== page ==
A Railway on Sumatra Constructed by Prisoners of the Japanese During WWII (1943 - 1945)
This page is dedicated to the once lost and forgotten men of camp 14a.
We began the research regarding these men some years ago in the attempt to find our country man Ivan Pardoe who had never been reinterred to the war graves in Java. The original information available in New Zealand showed that his position of burial was nowhere near any other graveyard that we had located, being just outside of Pekanbaru. Further research and reading brought us to the realization that he had been a member of the Aceh party. All of the men associated with the Aceh party were brought from North Sumatra to work on the branch line to the coal mine at Petai, arriving at the camp on the night of the 03/11/1944.
Having contacted the Pardoe family, they were kind enough to provide us with letters written by Ivan's friends in the camps post war regarding his death and burial. These letters confirmed what we had suspected, that the records were incorrect and on his death Ivan had been buried at camp 14a near Petai.
Further research at this point was put into the other men at camp 14a. We were shocked to find that it was not only Ivan who was still in the jungle somewhere, but all those who were buried at the camp.
Post WWII Indonesia was in turmoil, and for whatever reason the 17 men buried at camp 14a were left behind in the jungle, their grave identity cards lodged with those tasked to recover the fallen simply stating "Search Abandoned".
We spent many years, using pow records and maps, as well as months of foot work to map out the camp and determine the location of the graveyard as it was detailed. In 2018 we finally found the original location of the graves.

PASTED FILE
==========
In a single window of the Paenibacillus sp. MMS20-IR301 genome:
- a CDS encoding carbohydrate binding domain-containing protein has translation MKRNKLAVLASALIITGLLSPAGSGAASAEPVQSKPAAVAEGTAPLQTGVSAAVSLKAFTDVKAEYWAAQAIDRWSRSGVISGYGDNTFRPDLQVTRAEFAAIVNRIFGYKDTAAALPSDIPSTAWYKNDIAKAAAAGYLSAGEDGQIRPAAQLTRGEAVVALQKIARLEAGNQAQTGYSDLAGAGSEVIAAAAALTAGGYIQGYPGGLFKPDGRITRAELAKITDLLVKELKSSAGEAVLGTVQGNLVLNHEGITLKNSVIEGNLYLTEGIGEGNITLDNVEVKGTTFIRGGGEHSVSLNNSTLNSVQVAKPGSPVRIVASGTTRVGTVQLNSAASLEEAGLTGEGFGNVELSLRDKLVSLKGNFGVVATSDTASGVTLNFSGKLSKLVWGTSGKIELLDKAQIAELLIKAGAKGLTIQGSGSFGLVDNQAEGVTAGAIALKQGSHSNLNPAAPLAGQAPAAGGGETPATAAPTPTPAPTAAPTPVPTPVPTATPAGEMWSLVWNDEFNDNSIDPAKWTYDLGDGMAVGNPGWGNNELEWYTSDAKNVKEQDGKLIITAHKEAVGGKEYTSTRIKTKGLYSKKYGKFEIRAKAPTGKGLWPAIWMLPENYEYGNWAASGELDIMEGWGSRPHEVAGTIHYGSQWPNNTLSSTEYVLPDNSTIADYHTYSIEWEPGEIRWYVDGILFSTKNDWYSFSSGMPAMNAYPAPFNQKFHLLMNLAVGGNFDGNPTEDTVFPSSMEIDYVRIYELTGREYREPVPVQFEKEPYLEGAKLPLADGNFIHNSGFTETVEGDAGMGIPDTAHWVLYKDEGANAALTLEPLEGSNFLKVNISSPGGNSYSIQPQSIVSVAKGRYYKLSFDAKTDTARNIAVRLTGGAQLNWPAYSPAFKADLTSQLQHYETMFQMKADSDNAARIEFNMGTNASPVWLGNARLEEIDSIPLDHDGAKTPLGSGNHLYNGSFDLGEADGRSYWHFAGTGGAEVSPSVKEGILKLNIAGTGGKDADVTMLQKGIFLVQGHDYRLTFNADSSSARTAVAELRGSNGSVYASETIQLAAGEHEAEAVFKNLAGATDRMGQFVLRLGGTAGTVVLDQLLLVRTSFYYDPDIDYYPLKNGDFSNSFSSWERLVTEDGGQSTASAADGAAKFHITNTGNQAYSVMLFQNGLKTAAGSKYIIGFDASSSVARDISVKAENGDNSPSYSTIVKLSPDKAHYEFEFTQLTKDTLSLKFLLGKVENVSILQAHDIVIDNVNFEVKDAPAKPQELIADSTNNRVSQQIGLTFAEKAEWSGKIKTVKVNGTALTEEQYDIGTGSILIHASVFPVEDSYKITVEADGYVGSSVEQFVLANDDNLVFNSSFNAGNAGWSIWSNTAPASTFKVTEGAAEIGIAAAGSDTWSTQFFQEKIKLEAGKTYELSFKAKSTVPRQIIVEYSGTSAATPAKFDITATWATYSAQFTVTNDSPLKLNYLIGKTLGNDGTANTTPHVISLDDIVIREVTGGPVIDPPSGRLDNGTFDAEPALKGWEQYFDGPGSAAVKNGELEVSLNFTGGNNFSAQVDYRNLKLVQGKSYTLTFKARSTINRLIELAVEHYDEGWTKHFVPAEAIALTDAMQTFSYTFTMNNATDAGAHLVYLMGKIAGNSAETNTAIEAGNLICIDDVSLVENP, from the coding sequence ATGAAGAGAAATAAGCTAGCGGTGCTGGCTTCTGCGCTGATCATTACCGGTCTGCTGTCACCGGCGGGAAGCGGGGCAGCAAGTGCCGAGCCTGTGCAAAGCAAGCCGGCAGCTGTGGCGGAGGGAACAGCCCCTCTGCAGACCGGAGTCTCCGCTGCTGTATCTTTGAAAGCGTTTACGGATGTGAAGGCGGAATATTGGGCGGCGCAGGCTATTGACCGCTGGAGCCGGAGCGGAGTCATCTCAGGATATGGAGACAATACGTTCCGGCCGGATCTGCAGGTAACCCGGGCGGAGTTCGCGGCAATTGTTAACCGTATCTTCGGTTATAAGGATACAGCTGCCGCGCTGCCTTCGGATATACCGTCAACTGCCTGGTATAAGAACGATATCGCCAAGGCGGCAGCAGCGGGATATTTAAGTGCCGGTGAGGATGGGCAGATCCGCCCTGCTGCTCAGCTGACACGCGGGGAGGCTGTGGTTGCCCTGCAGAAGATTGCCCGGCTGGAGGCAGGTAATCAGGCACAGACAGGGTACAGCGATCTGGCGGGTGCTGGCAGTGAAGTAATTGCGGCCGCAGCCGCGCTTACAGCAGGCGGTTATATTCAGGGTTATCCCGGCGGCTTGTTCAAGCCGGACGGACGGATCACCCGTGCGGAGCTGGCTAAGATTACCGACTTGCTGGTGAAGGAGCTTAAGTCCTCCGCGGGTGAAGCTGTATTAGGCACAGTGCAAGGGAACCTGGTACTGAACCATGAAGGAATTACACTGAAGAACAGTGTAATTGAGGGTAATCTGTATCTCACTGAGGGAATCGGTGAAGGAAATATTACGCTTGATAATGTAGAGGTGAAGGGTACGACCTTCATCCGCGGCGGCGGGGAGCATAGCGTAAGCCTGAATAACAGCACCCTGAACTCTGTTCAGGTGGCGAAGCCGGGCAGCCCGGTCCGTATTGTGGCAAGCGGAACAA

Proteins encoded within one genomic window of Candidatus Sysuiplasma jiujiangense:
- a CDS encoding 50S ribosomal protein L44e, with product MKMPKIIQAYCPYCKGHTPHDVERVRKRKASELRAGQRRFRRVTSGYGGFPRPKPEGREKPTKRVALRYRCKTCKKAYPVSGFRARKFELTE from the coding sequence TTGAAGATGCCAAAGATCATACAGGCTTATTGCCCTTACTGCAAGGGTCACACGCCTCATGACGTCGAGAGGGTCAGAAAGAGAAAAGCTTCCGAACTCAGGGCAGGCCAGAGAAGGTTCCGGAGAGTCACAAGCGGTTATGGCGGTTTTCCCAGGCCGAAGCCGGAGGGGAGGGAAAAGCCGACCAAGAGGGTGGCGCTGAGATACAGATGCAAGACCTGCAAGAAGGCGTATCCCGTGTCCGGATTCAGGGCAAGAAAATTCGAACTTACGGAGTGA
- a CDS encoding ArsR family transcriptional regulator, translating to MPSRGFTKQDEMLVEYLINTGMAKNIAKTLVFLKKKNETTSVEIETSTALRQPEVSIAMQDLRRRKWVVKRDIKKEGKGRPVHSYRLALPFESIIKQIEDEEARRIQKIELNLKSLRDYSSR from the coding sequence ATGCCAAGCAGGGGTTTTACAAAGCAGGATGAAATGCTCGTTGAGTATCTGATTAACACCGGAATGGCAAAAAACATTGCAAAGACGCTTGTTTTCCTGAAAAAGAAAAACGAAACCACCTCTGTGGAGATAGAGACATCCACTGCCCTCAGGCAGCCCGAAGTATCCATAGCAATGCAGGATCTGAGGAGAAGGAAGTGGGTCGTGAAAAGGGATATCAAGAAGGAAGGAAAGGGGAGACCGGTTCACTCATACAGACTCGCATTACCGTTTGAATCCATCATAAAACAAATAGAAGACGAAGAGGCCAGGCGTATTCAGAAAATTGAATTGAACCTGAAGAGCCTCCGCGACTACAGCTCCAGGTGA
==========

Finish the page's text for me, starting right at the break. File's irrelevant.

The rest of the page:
From the archives of the CWGC
Johan Hendrik Zwart was a member of the Dutch KNIL. Born November 1918, he was captured by the Japanese in Padang on the 17/03/1942.
He fell ill on the 05/11/1944 and died 18/12/1944 aged 26.
He was buried in grave no. 1
Willem Vis was a member of the Dutch KNIL. Born November 1899, he was captured by the Japanese in Bandung on the 08/03/1942.
He fell ill on the 11/12/1944 and died 23/12/1944 of acute enteritis aged 45.
He was buried in grave no. 2
John Dennis Stapleton was a member of the Australian Infantry (2/19 Bn.). Born 1916, he was captured by the Japanese 1942.
He died 29/12/1944 aged 28 when a tree that was being felled split, crushing him.
He was buried in grave no. 3
Thomas Dodd Mackay was part of the volunteer force seconded to the Federated Malay States. Born 1907, he was captured by the Japanese 1942.
He died 30/12/1944 aged 37.
He was buried in grave no. 4
Cyril Malcolm Mckenzie was a member of the Australian Infantry (2/29 Bn.). Born 1921, he was captured by the Japanese 1942.
He died 02/01/1945 aged 24 from dysentry.
He was buried in grave no. 5
William Lovesey was a member of the Royal Navy (HMS Jupiter). He was captured by the Japanese 1942.
He died 11/01/1945.
He was buried in grave no. 6
Jack Houghton was a member of the Royal Navy (HMS Grasshopper). Born 1914, he was captured by the Japanese 1942.
He died 05/02/1945 aged 31.
He was buried in grave no. 7
William Reginald Micklethwait was a member of the Royal Artillery (3 H.A.A. Reft.). Born 1912, he was captured by the Japanese 1942.
He died 08/02/1945 aged 33.
He was buried in grave no. 8
Allan Henry Thunder was a member of the Royal Navy (HMS Sultan). Born 1917, he was captured by the Japanese 1942.
He died 06/04/1945 aged 28.
He was buried in grave no. 9
Dennis Gordon Hubbard was a member of the Sherwood Foresters. Born 1917, he was captured by the Japanese 1942.
He died 09/04/1945 aged 28.
He was buried in grave no. 10
Martin Edmunds was a member of the Royal Navy (HMS Dragonfly). Born 1908, he was captured by the Japanese 1942.
He died 17/04/1945 aged 28.
He was buried in grave no. 11
Ivan Pardoe was a member of the Royal New Zealand Navy (HMS Dragonfly). Born 1919, he was captured by the Japanese 1942.
He died 20/04/1945 from Typhoid Fever, aged 26.
He was buried in grave no. 12